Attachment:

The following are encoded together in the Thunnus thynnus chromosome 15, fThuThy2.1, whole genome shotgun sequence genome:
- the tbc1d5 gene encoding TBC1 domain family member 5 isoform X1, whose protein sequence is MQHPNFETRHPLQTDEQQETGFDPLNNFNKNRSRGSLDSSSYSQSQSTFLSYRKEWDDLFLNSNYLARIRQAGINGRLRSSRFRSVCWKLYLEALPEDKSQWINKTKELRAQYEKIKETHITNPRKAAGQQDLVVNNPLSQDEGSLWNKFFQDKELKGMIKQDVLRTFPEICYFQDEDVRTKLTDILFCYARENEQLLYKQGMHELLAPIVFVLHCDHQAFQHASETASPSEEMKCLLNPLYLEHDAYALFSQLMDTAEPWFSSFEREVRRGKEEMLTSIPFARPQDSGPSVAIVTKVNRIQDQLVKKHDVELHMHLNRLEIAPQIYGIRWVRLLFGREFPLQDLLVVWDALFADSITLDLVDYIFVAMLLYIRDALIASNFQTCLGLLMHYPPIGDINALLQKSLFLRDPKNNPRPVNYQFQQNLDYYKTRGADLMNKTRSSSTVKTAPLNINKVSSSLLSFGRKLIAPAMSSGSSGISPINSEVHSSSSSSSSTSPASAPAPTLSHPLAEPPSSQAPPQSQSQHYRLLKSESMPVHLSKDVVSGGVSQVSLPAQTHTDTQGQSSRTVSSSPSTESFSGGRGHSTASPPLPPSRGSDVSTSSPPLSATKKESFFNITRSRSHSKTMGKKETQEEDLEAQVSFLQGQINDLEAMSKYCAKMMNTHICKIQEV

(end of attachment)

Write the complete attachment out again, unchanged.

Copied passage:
The following are encoded together in the Thunnus thynnus chromosome 15, fThuThy2.1, whole genome shotgun sequence genome:
- the tbc1d5 gene encoding TBC1 domain family member 5 isoform X1, whose protein sequence is MQHPNFETRHPLQTDEQQETGFDPLNNFNKNRSRGSLDSSSYSQSQSTFLSYRKEWDDLFLNSNYLARIRQAGINGRLRSSRFRSVCWKLYLEALPEDKSQWINKTKELRAQYEKIKETHITNPRKAAGQQDLVVNNPLSQDEGSLWNKFFQDKELKGMIKQDVLRTFPEICYFQDEDVRTKLTDILFCYARENEQLLYKQGMHELLAPIVFVLHCDHQAFQHASETASPSEEMKCLLNPLYLEHDAYALFSQLMDTAEPWFSSFEREVRRGKEEMLTSIPFARPQDSGPSVAIVTKVNRIQDQLVKKHDVELHMHLNRLEIAPQIYGIRWVRLLFGREFPLQDLLVVWDALFADSITLDLVDYIFVAMLLYIRDALIASNFQTCLGLLMHYPPIGDINALLQKSLFLRDPKNNPRPVNYQFQQNLDYYKTRGADLMNKTRSSSTVKTAPLNINKVSSSLLSFGRKLIAPAMSSGSSGISPINSEVHSSSSSSSSTSPASAPAPTLSHPLAEPPSSQAPPQSQSQHYRLLKSESMPVHLSKDVVSGGVSQVSLPAQTHTDTQGQSSRTVSSSPSTESFSGGRGHSTASPPLPPSRGSDVSTSSPPLSATKKESFFNITRSRSHSKTMGKKETQEEDLEAQVSFLQGQINDLEAMSKYCAKMMNTHICKIQEV